How USC is experiencing a bold recruiting renaissance even during coronavirus crisis
This spring was supposed to mark his long-awaited homecoming, the end of a winding path which began at Culver City High and led to his return, two decades later, as one of college football’s most decorated recruiters.
In Los Angeles, Williams understood his work was cut out for him. But after a pair of seasons spent plucking top prospects from the Southland, his decision to leave a well-oiled machine at Oregon for a reclamation project at USC was hailed as the first major step in returning the Trojans to their perch atop West Coast recruiting.
Williams wasn’t shy in making such pronouncements himself. In February, he declared that the Trojans would be a “trendsetter,” taking back territory they rightfully owned. “I came here to make sure we’re respected and feared,” he promised.
His swagger was an adrenaline shot to the heart of an operation that USC’s new leadership knew had become stagnant. But a month later, as seasons were canceled and campuses were closed amid the COVID-19 pandemic, the recruiter at the center of USC’s rebuilt operation was the one stuck in place, a thousand miles away from L.A.
Williams drove to Oregon at the beginning of March to prepare his home to be sold. As April has turned into May, he’s still there, with no clue how much longer he must stay.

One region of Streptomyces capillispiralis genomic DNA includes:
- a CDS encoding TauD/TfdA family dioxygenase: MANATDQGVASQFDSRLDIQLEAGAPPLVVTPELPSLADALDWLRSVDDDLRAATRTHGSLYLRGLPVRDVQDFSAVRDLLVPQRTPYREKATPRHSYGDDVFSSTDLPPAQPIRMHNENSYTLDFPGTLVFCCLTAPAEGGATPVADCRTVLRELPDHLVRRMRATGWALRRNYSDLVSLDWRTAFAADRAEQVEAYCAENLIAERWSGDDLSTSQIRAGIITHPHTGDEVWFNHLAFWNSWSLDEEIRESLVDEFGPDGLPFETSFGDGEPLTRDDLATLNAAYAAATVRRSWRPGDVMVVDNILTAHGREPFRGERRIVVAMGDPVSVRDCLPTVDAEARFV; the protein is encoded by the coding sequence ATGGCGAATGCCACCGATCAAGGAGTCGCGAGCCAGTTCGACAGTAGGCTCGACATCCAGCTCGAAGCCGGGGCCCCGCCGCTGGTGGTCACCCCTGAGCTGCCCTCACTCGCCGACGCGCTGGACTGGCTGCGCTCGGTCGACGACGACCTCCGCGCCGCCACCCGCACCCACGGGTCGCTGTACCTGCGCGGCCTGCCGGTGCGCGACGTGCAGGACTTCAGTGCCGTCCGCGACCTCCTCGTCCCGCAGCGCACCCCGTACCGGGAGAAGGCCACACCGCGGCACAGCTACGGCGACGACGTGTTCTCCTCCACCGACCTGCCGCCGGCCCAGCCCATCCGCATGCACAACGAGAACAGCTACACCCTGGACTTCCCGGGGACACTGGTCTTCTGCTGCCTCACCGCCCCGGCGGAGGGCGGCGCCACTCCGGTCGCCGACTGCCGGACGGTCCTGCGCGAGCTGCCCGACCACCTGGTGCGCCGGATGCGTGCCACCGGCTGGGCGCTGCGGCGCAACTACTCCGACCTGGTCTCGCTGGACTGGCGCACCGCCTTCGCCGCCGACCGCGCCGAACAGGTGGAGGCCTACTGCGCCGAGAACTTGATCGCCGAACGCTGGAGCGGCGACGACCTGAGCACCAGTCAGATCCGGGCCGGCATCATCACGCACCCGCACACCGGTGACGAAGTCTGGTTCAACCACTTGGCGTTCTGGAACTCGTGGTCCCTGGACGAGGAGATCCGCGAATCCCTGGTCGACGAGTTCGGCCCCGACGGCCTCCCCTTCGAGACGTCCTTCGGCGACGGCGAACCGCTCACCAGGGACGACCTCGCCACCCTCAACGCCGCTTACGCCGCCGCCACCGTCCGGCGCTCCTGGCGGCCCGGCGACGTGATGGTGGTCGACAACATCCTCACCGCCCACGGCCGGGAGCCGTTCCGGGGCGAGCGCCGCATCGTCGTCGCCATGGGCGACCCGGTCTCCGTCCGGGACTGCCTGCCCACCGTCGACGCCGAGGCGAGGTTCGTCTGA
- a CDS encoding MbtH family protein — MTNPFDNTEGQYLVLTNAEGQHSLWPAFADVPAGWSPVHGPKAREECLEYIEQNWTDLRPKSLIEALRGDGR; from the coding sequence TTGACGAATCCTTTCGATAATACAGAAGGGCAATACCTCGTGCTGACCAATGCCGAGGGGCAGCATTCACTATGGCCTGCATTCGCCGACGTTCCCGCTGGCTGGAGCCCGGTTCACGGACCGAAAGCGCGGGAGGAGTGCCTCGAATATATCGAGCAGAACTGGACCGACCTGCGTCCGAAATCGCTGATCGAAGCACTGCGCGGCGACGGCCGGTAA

There’s not much clarity to be found anywhere around college football these days. No one knows if the season will start on time — or at all. Meetings are now virtual. Schemes are installed over Zoom. Prospect evaluation is on indefinite hold, with camps and visits canceled for the foreseeable future.
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One facet of college football, however, rages on unabated through the quarantine.
“Recruiting,” Williams says, “is still nonstop.”
Which is to say, for Williams, the days aren’t all that different than before. He’s still answering texts from recruits at 2 a.m., still talking to moms, dads and cousins, still building relationships brick by brick, the only way he knows.
Except now, without practices and position meetings and all the usual minutiae consuming every waking moment of a coach’s day, Williams has never had so much time. He’s filled most of it talking to recruits, most of whom have never been so accessible.
“[We’re] working even harder being at home,” Williams says. “I wake up at the same time in the morning, but at night, I’m wide awake. It’s literally work all day.”